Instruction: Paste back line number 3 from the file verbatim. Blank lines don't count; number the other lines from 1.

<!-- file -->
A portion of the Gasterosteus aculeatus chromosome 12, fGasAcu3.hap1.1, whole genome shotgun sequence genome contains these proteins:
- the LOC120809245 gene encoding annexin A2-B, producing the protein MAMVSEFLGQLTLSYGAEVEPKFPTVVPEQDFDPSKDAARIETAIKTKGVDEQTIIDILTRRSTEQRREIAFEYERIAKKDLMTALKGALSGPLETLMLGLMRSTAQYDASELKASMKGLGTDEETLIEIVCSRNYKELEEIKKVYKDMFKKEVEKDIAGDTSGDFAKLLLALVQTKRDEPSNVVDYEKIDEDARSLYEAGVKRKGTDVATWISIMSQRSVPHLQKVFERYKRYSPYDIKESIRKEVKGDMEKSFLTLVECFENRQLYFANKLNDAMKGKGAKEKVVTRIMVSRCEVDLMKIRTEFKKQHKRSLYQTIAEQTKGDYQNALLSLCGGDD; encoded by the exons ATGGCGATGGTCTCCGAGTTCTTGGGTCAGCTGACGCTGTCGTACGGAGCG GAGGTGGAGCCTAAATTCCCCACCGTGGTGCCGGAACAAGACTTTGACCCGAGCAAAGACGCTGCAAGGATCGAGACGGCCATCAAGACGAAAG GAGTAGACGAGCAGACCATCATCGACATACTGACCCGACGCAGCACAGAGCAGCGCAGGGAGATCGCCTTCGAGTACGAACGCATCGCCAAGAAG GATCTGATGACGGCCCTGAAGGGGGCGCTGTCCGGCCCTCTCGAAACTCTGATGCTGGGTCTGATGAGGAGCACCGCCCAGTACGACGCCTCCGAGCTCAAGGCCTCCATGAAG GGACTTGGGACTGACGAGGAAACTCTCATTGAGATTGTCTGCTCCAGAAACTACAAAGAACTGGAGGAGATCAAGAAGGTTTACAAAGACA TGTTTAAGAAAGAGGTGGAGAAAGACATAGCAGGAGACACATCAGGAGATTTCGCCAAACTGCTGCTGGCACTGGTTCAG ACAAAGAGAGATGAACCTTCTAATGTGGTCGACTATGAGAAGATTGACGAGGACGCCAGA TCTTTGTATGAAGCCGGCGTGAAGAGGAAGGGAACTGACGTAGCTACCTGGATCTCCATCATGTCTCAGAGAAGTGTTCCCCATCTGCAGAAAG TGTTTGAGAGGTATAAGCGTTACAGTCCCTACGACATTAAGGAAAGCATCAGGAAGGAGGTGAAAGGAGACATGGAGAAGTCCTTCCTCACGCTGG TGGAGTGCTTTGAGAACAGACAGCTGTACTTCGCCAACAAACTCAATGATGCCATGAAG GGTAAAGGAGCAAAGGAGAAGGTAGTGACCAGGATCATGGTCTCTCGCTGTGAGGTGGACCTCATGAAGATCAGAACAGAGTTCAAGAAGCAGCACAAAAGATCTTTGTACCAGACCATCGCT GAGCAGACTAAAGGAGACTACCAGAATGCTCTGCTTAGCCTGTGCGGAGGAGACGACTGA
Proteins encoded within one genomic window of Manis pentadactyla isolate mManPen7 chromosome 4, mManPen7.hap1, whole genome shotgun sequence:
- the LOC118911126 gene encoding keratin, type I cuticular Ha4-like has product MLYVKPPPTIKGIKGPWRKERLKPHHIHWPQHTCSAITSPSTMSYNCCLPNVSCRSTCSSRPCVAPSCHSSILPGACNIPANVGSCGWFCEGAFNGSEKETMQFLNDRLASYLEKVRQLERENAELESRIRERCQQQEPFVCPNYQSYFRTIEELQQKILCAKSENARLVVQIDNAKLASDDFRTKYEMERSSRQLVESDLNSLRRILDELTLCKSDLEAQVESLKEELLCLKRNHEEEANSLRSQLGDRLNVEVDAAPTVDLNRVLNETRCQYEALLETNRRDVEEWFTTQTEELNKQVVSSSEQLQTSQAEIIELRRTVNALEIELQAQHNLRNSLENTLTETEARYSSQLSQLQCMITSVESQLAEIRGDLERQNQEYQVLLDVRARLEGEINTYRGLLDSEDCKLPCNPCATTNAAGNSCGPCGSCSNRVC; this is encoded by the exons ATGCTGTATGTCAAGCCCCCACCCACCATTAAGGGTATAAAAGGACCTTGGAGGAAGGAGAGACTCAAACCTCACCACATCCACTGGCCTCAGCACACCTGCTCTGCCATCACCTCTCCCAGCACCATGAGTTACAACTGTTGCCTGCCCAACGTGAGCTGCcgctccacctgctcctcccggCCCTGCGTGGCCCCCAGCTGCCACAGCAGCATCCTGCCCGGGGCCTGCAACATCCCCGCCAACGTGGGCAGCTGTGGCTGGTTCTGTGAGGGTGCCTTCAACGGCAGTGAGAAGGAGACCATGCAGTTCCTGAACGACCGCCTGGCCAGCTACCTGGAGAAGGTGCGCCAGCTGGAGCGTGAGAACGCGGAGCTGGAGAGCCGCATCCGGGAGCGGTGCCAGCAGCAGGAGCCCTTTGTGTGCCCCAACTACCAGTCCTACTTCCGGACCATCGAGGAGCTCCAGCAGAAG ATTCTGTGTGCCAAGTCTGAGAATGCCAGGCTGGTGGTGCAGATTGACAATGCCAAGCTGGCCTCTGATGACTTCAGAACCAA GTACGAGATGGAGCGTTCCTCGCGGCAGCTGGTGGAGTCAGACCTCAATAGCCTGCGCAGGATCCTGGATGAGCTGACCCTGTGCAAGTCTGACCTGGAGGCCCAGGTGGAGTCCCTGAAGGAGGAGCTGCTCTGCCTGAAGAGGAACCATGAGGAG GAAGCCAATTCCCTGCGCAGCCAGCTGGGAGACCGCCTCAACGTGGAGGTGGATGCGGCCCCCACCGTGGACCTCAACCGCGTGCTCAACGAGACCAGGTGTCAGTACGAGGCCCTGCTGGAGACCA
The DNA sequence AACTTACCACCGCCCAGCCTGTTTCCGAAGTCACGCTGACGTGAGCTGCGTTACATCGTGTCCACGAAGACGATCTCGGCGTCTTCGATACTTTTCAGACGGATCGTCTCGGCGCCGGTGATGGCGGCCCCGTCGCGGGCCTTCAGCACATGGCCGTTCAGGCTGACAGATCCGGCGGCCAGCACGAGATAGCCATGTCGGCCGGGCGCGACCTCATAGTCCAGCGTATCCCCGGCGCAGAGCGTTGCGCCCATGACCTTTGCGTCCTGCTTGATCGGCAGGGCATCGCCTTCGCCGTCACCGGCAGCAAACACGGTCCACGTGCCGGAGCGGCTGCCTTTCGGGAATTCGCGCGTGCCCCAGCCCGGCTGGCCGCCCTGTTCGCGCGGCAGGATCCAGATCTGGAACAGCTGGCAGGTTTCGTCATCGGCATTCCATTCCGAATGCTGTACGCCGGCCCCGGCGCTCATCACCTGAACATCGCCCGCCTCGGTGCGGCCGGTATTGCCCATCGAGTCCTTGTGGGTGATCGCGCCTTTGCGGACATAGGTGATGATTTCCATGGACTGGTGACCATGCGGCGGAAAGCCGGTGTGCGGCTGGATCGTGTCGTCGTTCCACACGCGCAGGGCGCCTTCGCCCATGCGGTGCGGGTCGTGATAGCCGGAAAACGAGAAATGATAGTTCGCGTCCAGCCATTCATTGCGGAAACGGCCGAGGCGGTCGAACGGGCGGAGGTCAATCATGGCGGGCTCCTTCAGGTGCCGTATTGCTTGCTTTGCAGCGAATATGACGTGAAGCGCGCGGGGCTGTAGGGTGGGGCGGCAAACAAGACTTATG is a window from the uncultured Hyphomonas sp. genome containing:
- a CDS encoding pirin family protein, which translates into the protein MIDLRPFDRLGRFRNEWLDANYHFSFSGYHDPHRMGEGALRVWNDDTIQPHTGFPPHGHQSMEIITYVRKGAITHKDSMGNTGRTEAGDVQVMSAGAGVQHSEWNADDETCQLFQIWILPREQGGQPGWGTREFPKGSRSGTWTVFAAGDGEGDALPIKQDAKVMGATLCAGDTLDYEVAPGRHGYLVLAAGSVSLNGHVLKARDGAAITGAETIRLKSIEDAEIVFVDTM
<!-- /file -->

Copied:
Proteins encoded within one genomic window of Manis pentadactyla isolate mManPen7 chromosome 4, mManPen7.hap1, whole genome shotgun sequence: